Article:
Judgment No 10/13
Civil Application No. SC 118/10
(1) BISHOP ELSON MADODA JAKAZI (2) THE BOARD OF TRUSTEES ANGLICAN DIOCESE OF MANICALAND
(1) THE ANGLICAN CHURCH OF THE PROVINCE OF CENTRAL AFRICA (2) REVEREND JOSEPH CHIPUDHLA (3) RIGHT REVEREND RALPH PETER HATENDI
SUPREME COURT OF ZIMBABWE
HARARE, DECEMBER 10, 2012 & FEBRARY 21, 2013
T.M Kanengoni withC Nyika, for the applicants
A.P de Bourbon withT Mpofu, for the respondents
Before, ZIYAMBI JA, in chambers in terms of r 5 arw r 31 of the Supreme Court Rules.
This is an application for condonation of the late noting of an appeal and an extension of time within which to appeal against a judgment of the High Court (BHUNU J).
The judgment was delivered on 19 May 2010. The applicants filed an invalid notice of appeal on 21 May 2010. The invalidity of the notice of appeal was pointed out to the applicants’ legal practitioners in heads of argument filed by the respondents on 3 August 2010. On 22 October 2012, the matter came before the Supreme Court for hearing and the issue of the invalidity of the notice of appeal not having been addressed by the applicants, the matter was struck off the roll. The present application was filed on 1 November 2012. Bearing in mind the date of the judgment sought to be appealed against, it is clear that the delay in making this application is inordinate.
It is now trite that:
“The broad principles an appellate court would have regard to in determining whether to condone the late noting of an appeal are: the extent of the delay; the reasonableness of the explanation proffered for the delay; and the prospects of success of the appeal. See de Kuszaba-Dabrowski et Uxor v Steel NO 1996 RLR 60 (A)at 62 and 64; 1966 (2) SA 277 (RA); HB Farming Estate (Pty) Ltd & Anor v Legal and General Assurance Society Ltd 1981 (3) SA 129 (T) at 134A-B; Kombayi v Berkhout 1988 (1) ZLR 53 (S) 57G-58A. And as BEADLE CJ observed in R v Humanikwa 1968 (2) RLR 42 (A) at 44B:
“The longer the delay in applying for condonation in the late noting of an appeal the more certain the court must be that there is a real chance of the appeal succeeding.””
See Jensen v Acavalos 1993 (1) ZLR 216 (S) at p 220F-G.
The explanation given by the applicants for the delay is that the matter was being handled by the late George Chikumbirike who filed the defective notice of appeal and who was ill at the time that the respondents’ heads of argument for the appeal hearing were served on his firm. Mr Chikumbirike died on 4 May 2011 some 9 months after the filing of the said heads of argument. Mr Kanengoni, an associate in the firm Chikumbirike & Associates, who assumed the conduct of the applicants’ case after the demise of Mr Chikumbirike, said that he only looked at the record in this matter three days before the appeal hearing on 22 October 2012. Although fully aware of the defects in the notice of appeal, he nevertheless made no attempt at any time before the hearing to rectify the invalidity.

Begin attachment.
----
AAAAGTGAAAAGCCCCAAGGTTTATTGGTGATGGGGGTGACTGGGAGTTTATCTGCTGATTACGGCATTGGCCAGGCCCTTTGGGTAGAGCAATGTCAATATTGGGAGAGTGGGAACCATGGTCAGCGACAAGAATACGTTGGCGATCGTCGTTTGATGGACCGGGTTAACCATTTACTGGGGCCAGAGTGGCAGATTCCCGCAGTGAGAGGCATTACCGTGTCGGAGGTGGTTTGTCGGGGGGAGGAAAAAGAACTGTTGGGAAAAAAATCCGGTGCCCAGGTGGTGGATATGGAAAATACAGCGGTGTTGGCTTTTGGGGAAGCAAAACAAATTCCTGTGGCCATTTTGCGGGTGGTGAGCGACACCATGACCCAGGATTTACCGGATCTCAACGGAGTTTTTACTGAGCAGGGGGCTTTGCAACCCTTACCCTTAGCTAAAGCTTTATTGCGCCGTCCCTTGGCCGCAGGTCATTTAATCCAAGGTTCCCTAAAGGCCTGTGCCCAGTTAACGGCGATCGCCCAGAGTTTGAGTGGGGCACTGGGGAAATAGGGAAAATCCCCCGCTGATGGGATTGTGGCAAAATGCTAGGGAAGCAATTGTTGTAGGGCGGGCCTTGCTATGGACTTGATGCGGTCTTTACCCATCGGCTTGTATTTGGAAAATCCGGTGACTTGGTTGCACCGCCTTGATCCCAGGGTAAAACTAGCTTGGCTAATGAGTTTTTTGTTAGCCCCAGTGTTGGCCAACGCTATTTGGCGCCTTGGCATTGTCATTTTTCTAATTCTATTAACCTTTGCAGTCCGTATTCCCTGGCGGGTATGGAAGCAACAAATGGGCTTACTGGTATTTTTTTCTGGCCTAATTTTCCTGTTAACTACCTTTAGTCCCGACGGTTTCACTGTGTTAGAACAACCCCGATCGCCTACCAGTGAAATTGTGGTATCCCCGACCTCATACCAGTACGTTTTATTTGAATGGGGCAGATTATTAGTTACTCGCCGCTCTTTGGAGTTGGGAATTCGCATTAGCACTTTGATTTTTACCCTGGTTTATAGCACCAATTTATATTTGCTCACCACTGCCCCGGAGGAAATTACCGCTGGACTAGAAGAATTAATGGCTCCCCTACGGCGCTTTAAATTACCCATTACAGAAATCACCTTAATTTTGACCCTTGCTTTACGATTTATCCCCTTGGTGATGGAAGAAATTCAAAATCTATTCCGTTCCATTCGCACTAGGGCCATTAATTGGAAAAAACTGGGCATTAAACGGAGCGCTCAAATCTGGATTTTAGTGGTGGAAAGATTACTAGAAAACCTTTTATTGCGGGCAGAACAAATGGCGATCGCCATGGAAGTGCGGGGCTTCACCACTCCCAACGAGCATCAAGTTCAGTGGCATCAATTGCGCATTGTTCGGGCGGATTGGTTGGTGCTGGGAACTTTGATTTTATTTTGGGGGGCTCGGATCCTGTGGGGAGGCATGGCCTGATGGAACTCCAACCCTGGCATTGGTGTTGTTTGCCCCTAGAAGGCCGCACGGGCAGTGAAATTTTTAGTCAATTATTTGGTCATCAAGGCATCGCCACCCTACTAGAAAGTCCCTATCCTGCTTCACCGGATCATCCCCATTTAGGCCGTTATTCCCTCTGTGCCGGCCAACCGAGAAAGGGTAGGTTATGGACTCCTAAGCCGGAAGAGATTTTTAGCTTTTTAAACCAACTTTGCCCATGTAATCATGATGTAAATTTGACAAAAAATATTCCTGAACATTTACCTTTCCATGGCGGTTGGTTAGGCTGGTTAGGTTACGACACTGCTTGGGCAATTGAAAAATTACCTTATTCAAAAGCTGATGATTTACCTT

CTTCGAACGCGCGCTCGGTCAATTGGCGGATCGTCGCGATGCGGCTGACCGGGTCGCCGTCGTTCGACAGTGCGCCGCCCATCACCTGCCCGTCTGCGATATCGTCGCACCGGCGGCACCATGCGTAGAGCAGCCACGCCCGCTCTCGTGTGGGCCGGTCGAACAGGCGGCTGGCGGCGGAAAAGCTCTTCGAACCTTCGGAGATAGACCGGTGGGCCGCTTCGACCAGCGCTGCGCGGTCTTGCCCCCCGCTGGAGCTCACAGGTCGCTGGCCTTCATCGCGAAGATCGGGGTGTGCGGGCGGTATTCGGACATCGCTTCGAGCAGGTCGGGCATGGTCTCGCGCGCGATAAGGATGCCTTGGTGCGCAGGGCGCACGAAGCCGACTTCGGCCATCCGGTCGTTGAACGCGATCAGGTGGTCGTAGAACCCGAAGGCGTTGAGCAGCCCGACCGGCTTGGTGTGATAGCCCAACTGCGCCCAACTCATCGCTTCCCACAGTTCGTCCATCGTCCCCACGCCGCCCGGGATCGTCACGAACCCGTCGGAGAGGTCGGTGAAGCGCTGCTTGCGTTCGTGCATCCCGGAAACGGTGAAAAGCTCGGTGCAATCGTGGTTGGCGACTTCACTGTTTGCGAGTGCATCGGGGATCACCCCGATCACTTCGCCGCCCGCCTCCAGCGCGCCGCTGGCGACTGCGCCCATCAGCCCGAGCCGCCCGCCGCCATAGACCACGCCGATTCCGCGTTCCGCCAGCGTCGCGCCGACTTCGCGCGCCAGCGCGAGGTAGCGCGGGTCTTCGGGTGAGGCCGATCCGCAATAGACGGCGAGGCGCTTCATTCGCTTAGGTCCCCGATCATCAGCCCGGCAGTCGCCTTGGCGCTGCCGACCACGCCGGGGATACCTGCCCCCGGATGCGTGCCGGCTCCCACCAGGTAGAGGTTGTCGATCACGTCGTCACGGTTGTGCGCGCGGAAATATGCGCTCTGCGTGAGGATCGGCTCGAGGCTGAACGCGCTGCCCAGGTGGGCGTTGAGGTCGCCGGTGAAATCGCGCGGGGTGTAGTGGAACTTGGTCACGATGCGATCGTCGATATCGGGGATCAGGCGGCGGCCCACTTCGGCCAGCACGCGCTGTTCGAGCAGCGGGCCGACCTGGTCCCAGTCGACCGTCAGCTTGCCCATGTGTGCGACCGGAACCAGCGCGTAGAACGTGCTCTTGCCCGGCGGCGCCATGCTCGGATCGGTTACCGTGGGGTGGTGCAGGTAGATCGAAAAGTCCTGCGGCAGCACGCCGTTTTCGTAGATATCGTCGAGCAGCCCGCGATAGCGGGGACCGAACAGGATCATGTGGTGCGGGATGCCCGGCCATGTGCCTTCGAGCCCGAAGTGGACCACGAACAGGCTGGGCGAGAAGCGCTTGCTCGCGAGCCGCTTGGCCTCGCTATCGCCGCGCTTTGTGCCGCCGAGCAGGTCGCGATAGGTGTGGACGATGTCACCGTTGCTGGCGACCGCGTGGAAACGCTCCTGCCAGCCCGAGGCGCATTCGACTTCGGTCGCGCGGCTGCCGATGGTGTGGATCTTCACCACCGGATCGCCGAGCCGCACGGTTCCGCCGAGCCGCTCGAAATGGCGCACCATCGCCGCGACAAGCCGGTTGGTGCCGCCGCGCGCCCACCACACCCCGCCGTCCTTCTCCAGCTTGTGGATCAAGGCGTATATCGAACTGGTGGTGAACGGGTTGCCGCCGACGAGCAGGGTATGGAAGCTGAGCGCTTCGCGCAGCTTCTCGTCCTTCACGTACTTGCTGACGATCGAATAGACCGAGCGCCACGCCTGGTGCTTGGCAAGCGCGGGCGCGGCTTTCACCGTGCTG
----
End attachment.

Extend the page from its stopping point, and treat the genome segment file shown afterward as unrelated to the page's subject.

Legal practitioners are expected to know and comply with the Rules of the Court. It is bad enough to overlook a provision of the Rules but to deliberately refrain from compliance therewith when the oversight or non-compliance has been pointed out by a colleague is to exhibit a disdain for the Rules which will not, except in special circumstances, be readily condoned. The explanation proffered for the delay is in my view unacceptable.
This brings me to the consideration of the applicants’ prospects of success on appeal. In this regard it has been held that in cases of flagrant breaches of the rules, especially where there is no acceptable explanation therefor, the indulgence of condonation may be refused whatever the merits of the appeal are. This applies even where the blame lies solely with the attorney.
See Paul Gary Friendship v Cargo Carriers Limited & 2 Ors SC 1/13; Viking Woodwork (Pvt) Ltd v Blue Bells Enterprises (Pvt) Ltd 1998 (2) ZLR 249(S)at p 254 D-E;Tshivhase Royal Council & Anor v Tshivhase & Anor 1992 (4) SA 852(A) at p 859E-F.
The facts of the matter are these. On 23 September 2007, the first applicant who was then a Bishop of the Anglican Church of the Province of Central Africa, the first respondent in this matter, and head of the Diocese of Manicaland, addressed a letter to the Archbishop of the first respondent and the Bishop of Upper Shire notifying them of the withdrawal of the Diocese of Manicaland from the first respondent. The letter read as follows:
RE: NOTIFICATION OF WITHDRAWAL OF THE ANGLICAN DIOCESE OF MANICALAND FROM THE CHURCH OF THE PROVINCE OF CENTRAL AFRICA.
The above subject refers.
To put to rest speculation from your office, the Church of the Province of Central Africa and the rest of the Anglican community, this letter comes to you as confirmation that the Anglican Diocese of Manicaland has withdrawn from the Church of the Province of Central Africa with effect from 21 September 2007.
The resolution by the Diocesan committee which is attached and my submission to the Provincial Synod when I moved a motion on the need for the dissolution of the Province also attached and the minutes of the standing committee is a statement of emphasis on this matter by the standing committee.
This your Grace is the kind of seriousness that we take of the matter.
The Rt Revd. Elson Jakazi
Cc All Bishops of the Church of the Province of Central Africa.”
The Bishops of the first respondent replied by issuing a statement acknowledging that the first applicant and his supporters had personally resigned or withdrawn from the first respondent and accepting the first applicant’s resignation as an individual but asserting that the Diocese of Manicaland could not be withdrawn from the first respondent except in accordance with the latter’s constitution. The statement read in part:
“We unanimously concurred that: